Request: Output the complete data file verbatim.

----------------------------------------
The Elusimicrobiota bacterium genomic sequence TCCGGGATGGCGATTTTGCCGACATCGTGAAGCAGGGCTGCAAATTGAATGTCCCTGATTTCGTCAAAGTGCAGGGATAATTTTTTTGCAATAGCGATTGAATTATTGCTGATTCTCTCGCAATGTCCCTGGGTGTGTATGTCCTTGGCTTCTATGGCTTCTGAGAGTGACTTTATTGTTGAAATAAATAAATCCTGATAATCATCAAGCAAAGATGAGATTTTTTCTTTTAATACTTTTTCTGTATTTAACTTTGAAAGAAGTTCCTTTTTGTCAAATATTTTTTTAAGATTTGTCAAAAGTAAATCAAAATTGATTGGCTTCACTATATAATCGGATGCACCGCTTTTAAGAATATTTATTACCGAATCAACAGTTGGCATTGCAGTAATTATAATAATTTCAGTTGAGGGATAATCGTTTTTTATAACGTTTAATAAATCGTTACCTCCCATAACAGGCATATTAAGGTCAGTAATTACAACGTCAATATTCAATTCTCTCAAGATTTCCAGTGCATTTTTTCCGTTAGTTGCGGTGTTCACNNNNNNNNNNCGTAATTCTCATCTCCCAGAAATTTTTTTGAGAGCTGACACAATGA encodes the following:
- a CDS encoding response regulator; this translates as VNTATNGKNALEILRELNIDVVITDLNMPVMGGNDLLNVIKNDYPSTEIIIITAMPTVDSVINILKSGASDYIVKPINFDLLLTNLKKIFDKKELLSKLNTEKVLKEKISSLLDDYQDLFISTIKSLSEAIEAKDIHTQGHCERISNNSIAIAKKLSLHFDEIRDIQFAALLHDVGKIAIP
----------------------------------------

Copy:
The Elusimicrobiota bacterium genomic sequence TCCGGGATGGCGATTTTGCCGACATCGTGAAGCAGGGCTGCAAATTGAATGTCCCTGATTTCGTCAAAGTGCAGGGATAATTTTTTTGCAATAGCGATTGAATTATTGCTGATTCTCTCGCAATGTCCCTGGGTGTGTATGTCCTTGGCTTCTATGGCTTCTGAGAGTGACTTTATTGTTGAAATAAATAAATCCTGATAATCATCAAGCAAAGATGAGATTTTTTCTTTTAATACTTTTTCTGTATTTAACTTTGAAAGAAGTTCCTTTTTGTCAAATATTTTTTTAAGATTTGTCAAAAGTAAATCAAAATTGATTGGCTTCACTATATAATCGGATGCACCGCTTTTAAGAATATTTATTACCGAATCAACAGTTGGCATTGCAGTAATTATAATAATTTCAGTTGAGGGATAATCGTTTTTTATAACGTTTAATAAATCGTTACCTCCCATAACAGGCATATTAAGGTCAGTAATTACAACGTCAATATTCAATTCTCTCAAGATTTCCAGTGCATTTTTTCCGTTAGTTGCGGTGTTCACNNNNNNNNNNCGTAATTCTCATCTCCCAGAAATTTTTTTGAGAGCTGACACAATGA encodes the following:
- a CDS encoding response regulator; this translates as VNTATNGKNALEILRELNIDVVITDLNMPVMGGNDLLNVIKNDYPSTEIIIITAMPTVDSVINILKSGASDYIVKPINFDLLLTNLKKIFDKKELLSKLNTEKVLKEKISSLLDDYQDLFISTIKSLSEAIEAKDIHTQGHCERISNNSIAIAKKLSLHFDEIRDIQFAALLHDVGKIAIP